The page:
Effectiveness of cartoon-patterned clothes and bubbles on venipuncture pain

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Atraumatic treatment in the emergency department has been little explored in previous research; therefore, the present study assessed the effectiveness of using the distractions of cartoon-patterned clothes and bubble-blowing on the pain and anxiety of preschool children during venipuncture in the emergency department” Lilik Lestari, et al (2017).

Abstract:

In preschool children, venipuncture is considered a bodily threat that can cause pain and anxiety, as well as being a traumatic experience. If the pain and anxiety felt by a child during a venipuncture is not addressed properly, it can result in a traumatic experience, and traumatic events in childhood can have long-term consequences. Atraumatic treatment in the emergency department has been little explored in previous research; therefore, the present study assessed the effectiveness of using the distractions of cartoon-patterned clothes and bubble-blowing on the pain and anxiety of preschool children during venipuncture in the emergency department. This was a quasi-experiment that used a post-test only, control group design approach. The sample consisted of 57 preschool children who were due to undergo venipuncture and who were divided into 3 intervention groups. The results showed that distraction using bubble-blowing is effective in reducing pain and anxiety during venipuncture, while cartoon-patterned clothing is only effective in reducing anxiety. Distractions can refocus the attention of a child away from pain and anxiety during venipuncture. It can inhibit the transmission of pain impulses, such that these impulses are not transmitted to the brain. As a result, the sensation of pain is not experienced.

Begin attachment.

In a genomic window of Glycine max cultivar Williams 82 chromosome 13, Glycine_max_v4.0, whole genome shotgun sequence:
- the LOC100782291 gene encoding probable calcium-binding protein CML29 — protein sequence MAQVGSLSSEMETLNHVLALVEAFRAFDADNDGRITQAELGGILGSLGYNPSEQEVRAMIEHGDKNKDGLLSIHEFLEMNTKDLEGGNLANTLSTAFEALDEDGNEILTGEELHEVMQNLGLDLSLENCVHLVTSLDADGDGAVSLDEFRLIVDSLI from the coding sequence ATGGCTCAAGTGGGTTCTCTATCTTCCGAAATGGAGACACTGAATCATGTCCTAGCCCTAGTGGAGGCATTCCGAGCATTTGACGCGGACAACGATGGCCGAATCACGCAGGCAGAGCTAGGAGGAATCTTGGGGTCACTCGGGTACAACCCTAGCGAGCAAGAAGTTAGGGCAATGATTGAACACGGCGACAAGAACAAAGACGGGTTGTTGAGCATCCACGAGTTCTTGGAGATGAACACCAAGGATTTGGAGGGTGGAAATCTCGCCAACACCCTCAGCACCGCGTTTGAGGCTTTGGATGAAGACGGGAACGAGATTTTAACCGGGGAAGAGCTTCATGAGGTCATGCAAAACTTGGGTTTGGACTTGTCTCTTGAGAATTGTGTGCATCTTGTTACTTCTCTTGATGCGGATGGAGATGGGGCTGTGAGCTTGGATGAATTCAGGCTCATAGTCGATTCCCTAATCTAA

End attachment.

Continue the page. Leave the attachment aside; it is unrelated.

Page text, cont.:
Reference:

Lilik Lestari, M.P., Wanda, D. and Hayati, H. (2017) The Effectiveness of Distraction (Cartoon-Patterned Clothes and Bubble-Blowing) on Pain and Anxiety in Preschool Children during Venipuncture in the Emergency Department. Comprehensive Child and Adolescent Nursing. 40(sup1), p.22-28.

doi: 10.1080/24694193.2017.1386967.

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